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Smacking Google on the head: the 3 main problems

By Marques • Oct 12th, 2007 • Category: Featured Articles, Google, Internet

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First of all I’m a Google fan. I’ve said so before and until Google as a search engine stops working for me I think I’ll stick with it as my first choice.

Nonetheless, a comment by Diefenbaker on my post “A Day Without Google: sorry, no thanks“, where he states his unhappiness with Google mainly due to privacy concerns, made me look around the net and find what others are thinking.

Problem: Monopolization

While I’m still a Google apologist, the mad rampage at which Google is acquiring smaller companies (47 on this list since 2001) leading to a monopolization of the market is sure to raise some flags and provide an interesting subject for debate.

Ok, they are doing a nice job with all the applications they are making “freely” available but monopolization, albeit for now a strong word, is never seen with good eyes by the world. With monopolization comes dependency and since the effects with Microsoft are here for all to see nobody really wants anything like that again.

Problem: Privacy

Google might already be the biggest personal information database on the planet with personally-identifiable information being stored for 18-24 months. Although it seems that for now it’s only used to deliver relevant information (what is relevant for them might not always be for me), the possibility for privacy breach is here and starts to worry. The most blatant one is of course Google’s servers reading any message sent and received on Gmail.

And many have publicly started sharing their concerns on Google’s privacy policies in general and how they handle information and even governments started to have their say (Germany and the whole EU in general are discussing it).

Is it something to be worried about? It sure is… Not many of us would deliberately provide private information to marketers without a clear return. But that is exactly what we do by using Google’s applications. In the end it’s a balance between investment and return.

A remarkable video on Google’s Master Plan was developed by O. Halici and J. Mayer.

Problem: Slashing the net

With monopolization comes fear of loss.

At the moment, Google is, without question, the major provider or paid links for websites. Every other site (if not more) uses Google AdSense as a source of revenue. And while revenue reports for some bloggers clearly show Adsense as the main player, even if with differences in success ($4,730, $284, $92), many others have jumped the wagon and report direct ad sales as the main revenue (and even talk about big decrease in Adsense revenue).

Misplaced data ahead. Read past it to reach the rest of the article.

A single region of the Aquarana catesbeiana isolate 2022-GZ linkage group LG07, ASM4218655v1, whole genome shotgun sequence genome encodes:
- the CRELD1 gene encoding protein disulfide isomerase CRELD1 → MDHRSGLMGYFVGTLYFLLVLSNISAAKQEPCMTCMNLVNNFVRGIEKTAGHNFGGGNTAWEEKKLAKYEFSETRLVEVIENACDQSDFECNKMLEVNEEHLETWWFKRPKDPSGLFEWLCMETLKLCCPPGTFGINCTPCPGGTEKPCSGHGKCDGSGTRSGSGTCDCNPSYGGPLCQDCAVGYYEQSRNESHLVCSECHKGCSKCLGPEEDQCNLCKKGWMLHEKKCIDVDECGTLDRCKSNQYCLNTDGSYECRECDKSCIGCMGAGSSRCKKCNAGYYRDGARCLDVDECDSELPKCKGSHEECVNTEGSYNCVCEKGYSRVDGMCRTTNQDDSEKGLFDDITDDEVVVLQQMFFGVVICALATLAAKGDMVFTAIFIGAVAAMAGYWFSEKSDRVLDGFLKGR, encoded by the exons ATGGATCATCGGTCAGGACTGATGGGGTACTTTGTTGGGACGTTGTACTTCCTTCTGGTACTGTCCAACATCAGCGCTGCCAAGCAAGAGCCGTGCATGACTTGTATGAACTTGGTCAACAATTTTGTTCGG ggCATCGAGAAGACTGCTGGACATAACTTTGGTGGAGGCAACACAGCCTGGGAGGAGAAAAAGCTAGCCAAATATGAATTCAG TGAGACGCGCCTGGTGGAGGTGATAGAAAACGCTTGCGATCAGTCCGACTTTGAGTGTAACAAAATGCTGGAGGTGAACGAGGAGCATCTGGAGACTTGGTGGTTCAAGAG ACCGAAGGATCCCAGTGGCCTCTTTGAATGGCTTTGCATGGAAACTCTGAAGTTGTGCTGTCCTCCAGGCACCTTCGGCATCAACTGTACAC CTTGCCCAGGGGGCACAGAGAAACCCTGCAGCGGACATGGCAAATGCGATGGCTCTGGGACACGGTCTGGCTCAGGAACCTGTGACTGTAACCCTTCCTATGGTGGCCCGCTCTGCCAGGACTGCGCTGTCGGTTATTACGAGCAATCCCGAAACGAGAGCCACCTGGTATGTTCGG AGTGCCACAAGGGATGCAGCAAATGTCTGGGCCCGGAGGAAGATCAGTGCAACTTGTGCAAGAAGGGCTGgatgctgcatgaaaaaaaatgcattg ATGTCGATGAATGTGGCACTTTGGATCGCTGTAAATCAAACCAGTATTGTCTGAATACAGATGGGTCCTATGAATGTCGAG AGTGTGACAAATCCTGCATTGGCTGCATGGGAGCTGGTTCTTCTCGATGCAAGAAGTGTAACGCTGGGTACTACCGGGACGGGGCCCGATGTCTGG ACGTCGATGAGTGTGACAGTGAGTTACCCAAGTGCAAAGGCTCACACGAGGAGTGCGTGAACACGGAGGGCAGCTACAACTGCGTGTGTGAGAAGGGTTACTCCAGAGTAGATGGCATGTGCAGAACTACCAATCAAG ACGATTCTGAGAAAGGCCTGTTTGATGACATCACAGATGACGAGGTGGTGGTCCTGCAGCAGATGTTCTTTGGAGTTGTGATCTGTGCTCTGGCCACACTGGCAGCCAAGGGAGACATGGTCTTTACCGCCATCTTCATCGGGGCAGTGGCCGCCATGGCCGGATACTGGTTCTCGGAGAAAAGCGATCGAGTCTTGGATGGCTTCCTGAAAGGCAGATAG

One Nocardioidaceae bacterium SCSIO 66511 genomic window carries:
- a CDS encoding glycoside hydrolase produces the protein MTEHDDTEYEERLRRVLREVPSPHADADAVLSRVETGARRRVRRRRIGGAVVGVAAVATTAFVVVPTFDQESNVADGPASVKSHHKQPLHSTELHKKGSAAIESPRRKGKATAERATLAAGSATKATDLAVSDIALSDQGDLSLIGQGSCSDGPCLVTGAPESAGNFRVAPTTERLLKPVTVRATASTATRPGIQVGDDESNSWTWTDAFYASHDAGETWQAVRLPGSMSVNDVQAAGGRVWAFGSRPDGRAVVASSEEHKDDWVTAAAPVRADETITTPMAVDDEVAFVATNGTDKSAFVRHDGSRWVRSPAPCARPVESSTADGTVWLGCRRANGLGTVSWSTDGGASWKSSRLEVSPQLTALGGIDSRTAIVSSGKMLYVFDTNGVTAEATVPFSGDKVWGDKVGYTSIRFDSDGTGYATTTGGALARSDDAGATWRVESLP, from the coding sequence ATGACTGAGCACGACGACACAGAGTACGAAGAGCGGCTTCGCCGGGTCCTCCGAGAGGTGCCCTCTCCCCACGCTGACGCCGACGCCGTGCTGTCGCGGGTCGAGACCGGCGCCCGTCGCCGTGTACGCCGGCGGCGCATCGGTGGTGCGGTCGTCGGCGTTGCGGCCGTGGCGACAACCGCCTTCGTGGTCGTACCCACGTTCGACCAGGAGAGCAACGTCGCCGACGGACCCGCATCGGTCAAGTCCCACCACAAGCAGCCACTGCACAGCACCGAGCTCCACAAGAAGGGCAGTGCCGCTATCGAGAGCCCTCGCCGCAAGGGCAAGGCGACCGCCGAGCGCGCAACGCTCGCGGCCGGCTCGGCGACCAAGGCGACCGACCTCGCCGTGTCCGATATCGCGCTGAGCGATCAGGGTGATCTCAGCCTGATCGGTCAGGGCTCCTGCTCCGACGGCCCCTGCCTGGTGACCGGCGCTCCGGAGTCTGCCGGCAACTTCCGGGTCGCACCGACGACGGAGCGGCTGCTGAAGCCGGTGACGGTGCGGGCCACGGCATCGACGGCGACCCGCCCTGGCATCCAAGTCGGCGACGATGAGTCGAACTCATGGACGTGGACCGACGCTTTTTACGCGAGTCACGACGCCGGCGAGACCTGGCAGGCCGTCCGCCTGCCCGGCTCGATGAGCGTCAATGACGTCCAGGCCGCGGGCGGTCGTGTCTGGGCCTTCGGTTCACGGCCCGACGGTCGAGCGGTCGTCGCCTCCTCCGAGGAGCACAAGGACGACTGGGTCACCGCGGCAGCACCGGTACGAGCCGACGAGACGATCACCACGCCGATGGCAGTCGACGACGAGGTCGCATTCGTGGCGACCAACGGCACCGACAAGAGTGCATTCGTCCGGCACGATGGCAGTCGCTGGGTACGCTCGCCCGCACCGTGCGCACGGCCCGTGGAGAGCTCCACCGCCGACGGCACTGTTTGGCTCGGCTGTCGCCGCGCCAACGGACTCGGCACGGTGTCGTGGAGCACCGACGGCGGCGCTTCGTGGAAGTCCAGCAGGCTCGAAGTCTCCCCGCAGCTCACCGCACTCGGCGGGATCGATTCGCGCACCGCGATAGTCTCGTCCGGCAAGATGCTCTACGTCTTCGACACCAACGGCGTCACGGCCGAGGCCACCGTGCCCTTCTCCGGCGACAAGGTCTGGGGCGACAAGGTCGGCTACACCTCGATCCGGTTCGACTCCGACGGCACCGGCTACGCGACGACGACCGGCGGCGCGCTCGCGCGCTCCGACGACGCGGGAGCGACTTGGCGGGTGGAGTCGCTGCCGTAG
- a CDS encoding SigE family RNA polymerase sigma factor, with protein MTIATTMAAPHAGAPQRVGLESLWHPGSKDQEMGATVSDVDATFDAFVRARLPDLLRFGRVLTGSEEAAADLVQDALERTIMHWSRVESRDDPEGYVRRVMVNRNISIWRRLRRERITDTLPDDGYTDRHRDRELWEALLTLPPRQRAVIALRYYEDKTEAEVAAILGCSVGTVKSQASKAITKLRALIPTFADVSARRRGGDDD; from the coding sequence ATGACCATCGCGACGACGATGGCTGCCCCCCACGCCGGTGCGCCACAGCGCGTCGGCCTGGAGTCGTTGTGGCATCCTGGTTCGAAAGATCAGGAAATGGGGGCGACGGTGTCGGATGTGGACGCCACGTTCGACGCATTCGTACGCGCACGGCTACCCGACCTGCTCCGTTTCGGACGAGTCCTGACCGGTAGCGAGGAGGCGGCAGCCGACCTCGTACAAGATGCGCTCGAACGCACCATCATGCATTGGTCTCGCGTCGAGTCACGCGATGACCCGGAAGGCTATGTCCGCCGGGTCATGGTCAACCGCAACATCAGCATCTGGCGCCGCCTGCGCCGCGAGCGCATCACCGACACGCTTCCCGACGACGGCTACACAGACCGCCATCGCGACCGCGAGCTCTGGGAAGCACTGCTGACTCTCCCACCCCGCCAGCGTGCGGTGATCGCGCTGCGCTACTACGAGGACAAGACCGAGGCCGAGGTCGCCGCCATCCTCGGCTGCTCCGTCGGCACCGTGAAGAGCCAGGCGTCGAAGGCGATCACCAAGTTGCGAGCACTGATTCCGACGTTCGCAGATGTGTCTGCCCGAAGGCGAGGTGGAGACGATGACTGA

Nonetheless, while I don’t know if fear of loss is what is happening but Google started slashing at site owners selling text links. Many report drops on PageRank and attribute it to paid links and there is even talk about a Google’s war on paid links, all under the excuse of fighting poor relevancy, of course.

So, the big question remains: should webmasters drop paid text links turning them a thing of the past?

Is Google afraid of the poor competition these links are to their AdWords? Maybe… but maybe Google should also realize that users made Google what it is today and slashing like this may not be the best strategy. I’m assuming that the debate is not over on this issue. Does Google’s “Don’t be Evil” still apply?


Anyway, does Google’s privacy policies and data management scare you? Have you been affected by the latest war on paid links? Is Google part of the internet or is Google THE internet? Share your thoughts with us…

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7 Responses »

  1. Thanks for the link, enjoyed the post. I have not yet been affected by the war on paid links yet, but I feel if Google makes a strong push then tons of bloggers are going to feel its wrath. I wonder how sites like Text Link Ads will respond.

  2. In fact that is a very good question. Companies that deal only in providing paid links are going down if the war on paid links continues.
    On the other hand, TLA uses javascript (if I’m not mistaken) to deliver the links which Google has some problems following. If the spider doesn’t follow, there is no issue with relevancy. Or am I mistaken?

    Oh, and thanks for your comment.

  3. [...] the rest of this great post here [...]

  4. If you are interested in reading about Google’s monopolization of the search advertising market and the related market for monetizing of website traffic for social networking websites, read my 2nd amended complaint and my brief on appeal to the 9th Circuit Court of Appeals. Links are provided at my website

    I am the person suing Google for monopolization.

    Carl E. Person
    antitrust and civil rights attorney

  5. It is scary that google has so much of the market. All it takes is one company to come along and take that marketshare away. Google did it to Yahoo!.

  6. I wonder if Google will ever be in the position Yahoo is currently in…

  7. I’m ready to see Google have some serious competition. I love a lot of what Google produces, but I hate that they alone can govern the rules of the SEO game single handedly. If Yahoo, who doesn’t use the nfollow, had twice its current market share, this would be a very different story.

    We only have to listen to Goggle because our lack of alternatives.

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